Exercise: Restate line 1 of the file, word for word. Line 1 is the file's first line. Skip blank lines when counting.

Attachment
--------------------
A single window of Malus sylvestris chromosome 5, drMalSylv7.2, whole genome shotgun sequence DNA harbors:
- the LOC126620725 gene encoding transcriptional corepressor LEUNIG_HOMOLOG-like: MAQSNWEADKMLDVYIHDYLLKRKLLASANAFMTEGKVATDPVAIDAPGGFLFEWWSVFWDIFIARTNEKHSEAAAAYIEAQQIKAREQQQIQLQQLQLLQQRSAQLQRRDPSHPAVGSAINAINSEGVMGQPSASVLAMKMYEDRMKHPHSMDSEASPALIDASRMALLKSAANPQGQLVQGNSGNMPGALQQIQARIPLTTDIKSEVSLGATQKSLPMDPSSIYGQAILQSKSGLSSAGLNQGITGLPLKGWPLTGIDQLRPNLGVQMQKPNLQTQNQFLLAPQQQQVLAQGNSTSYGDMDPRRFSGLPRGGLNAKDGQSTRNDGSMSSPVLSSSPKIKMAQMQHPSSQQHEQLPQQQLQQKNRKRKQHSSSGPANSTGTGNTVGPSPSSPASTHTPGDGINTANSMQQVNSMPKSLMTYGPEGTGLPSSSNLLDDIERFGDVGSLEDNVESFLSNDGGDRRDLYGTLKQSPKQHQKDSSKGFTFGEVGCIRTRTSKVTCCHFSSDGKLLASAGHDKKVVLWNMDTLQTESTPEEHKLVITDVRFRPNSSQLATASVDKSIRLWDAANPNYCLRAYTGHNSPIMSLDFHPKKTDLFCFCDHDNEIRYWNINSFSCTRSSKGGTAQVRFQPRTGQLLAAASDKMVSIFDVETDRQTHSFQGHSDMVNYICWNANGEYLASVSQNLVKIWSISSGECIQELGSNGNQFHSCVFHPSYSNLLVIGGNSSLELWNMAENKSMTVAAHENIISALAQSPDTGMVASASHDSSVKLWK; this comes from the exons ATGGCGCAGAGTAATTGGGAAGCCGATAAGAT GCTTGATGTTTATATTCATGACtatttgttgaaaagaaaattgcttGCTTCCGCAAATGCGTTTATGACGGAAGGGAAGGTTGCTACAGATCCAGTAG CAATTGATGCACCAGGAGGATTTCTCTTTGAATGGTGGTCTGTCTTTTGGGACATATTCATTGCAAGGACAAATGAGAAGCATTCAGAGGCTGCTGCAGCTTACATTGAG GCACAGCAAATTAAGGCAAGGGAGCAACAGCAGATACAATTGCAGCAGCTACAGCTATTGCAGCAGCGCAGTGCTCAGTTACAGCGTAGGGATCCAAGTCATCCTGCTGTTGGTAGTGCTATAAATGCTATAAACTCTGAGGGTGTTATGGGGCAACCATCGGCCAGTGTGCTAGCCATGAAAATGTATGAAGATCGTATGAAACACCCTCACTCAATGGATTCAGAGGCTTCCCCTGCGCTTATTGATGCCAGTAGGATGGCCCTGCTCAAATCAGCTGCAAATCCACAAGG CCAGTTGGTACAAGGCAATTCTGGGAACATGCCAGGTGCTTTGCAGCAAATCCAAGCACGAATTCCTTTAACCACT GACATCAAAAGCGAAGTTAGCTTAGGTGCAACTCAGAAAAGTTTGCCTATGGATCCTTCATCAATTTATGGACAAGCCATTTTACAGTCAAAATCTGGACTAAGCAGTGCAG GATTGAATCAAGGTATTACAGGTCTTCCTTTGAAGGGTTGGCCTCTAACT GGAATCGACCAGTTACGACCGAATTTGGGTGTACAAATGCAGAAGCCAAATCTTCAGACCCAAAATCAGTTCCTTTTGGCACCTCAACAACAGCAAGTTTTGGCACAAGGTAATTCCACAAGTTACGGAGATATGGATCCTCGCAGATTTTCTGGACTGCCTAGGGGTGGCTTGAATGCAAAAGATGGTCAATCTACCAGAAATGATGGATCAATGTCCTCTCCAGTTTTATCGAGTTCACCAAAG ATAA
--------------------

A single window of Malus sylvestris chromosome 5, drMalSylv7.2, whole genome shotgun sequence DNA harbors: